This Trump character is a tinpot despot

Apart from Comey and the Russia investigation, Trump has systematically attacked the institutions of American life that he sees as impediments. He denounced judges and the courts. He has attacked journalists as “the enemy of the people,” and urged that some be jailed for publishing classified information. He has publicly savaged Democrats and Republicans who stand up to him.

More broadly, Trump has ignored longstanding democratic norms, such as that a presidential candidate release tax returns and obey certain ethics rules. He flouts conventions against nepotism. And perhaps most fundamentally, he simply lies at every turn: Politicians often spin and exaggerate, they even lie in extremis to escape scandal. But Trump is different. He lies on autopilot, on something as banal as the size of inauguration crowds.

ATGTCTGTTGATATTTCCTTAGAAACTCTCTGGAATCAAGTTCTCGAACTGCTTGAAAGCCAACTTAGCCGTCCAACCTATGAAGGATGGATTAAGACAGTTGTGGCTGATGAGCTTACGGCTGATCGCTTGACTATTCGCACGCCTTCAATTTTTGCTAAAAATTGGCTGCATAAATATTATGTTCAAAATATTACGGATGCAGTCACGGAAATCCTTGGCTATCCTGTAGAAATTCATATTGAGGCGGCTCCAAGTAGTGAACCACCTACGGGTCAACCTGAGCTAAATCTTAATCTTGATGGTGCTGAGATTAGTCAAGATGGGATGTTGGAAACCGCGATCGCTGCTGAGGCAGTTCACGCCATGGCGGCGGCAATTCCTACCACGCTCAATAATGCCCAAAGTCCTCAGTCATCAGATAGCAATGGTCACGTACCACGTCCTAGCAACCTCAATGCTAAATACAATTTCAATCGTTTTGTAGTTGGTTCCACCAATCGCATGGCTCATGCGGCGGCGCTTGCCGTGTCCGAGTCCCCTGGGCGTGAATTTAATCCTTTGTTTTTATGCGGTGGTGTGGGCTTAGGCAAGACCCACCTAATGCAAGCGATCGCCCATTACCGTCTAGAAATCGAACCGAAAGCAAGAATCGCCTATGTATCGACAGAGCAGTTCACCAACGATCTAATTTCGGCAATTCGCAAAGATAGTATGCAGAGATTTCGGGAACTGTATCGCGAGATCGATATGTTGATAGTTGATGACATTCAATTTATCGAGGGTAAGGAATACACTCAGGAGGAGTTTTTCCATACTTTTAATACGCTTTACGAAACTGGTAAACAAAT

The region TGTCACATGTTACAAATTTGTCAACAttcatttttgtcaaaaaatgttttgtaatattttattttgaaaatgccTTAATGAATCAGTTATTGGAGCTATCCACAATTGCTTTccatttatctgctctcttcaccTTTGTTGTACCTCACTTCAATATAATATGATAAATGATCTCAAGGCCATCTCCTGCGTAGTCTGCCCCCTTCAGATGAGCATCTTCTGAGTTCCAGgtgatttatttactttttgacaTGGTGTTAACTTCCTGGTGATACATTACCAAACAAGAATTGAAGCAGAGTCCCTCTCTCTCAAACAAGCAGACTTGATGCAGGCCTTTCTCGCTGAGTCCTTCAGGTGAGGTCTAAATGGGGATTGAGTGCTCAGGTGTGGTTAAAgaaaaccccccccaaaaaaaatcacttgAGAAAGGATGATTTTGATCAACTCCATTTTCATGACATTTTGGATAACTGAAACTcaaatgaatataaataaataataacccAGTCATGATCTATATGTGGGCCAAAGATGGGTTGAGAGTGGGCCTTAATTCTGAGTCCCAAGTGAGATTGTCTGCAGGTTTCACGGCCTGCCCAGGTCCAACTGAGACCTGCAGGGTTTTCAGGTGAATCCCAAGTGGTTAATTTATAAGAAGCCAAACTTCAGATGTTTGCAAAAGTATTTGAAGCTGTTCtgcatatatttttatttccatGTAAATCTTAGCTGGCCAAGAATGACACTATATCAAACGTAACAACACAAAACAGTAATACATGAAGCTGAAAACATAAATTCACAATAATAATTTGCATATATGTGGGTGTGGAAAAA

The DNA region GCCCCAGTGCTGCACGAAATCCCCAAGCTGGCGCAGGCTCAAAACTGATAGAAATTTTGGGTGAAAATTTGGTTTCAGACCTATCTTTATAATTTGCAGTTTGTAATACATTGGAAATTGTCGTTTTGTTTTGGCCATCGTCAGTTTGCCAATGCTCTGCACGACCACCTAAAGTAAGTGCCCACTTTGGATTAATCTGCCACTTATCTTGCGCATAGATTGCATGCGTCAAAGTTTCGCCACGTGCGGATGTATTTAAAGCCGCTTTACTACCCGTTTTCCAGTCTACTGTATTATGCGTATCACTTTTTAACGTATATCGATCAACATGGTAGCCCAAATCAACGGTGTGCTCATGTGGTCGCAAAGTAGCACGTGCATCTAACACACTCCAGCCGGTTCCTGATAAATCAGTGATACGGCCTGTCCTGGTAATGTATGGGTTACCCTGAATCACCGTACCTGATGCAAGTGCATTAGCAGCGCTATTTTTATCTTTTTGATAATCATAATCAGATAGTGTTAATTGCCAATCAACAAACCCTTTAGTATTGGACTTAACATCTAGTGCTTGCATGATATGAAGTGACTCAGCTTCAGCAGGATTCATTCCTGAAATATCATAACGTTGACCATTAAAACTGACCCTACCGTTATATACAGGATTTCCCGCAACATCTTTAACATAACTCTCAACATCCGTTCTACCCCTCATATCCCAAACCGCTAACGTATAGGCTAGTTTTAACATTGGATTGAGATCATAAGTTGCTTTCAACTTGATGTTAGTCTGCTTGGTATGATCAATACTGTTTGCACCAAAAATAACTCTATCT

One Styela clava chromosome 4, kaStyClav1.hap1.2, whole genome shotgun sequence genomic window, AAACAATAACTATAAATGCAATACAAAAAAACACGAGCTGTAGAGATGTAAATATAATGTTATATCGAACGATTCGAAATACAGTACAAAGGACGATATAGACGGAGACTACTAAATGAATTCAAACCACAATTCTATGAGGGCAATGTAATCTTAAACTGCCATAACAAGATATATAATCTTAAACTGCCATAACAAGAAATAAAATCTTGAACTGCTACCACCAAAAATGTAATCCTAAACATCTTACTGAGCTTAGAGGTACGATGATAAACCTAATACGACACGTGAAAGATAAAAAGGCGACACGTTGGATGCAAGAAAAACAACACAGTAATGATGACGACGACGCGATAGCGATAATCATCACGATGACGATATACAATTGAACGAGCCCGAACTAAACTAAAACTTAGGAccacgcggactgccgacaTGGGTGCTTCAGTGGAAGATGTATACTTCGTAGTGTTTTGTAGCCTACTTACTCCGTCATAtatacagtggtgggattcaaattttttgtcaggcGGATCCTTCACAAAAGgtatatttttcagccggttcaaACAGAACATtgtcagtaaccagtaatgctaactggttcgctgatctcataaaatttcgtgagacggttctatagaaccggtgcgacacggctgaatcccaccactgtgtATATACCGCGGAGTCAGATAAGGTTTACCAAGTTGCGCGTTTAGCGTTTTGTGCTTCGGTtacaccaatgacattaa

Obama was meticulous about ethics rules. He consulted lawyers before accepting the Nobel Peace Prize; aides were forced to give up Twitter accounts when they left office, to ensure they had not benefited improperly by gaining followers.

In contrast, the Trump family seems indifferent to optics — and determined to monetize the presidency. The latest ugliness is in a devastating exposé by Forbes about charity work by Eric Trump to raise money for children with cancer.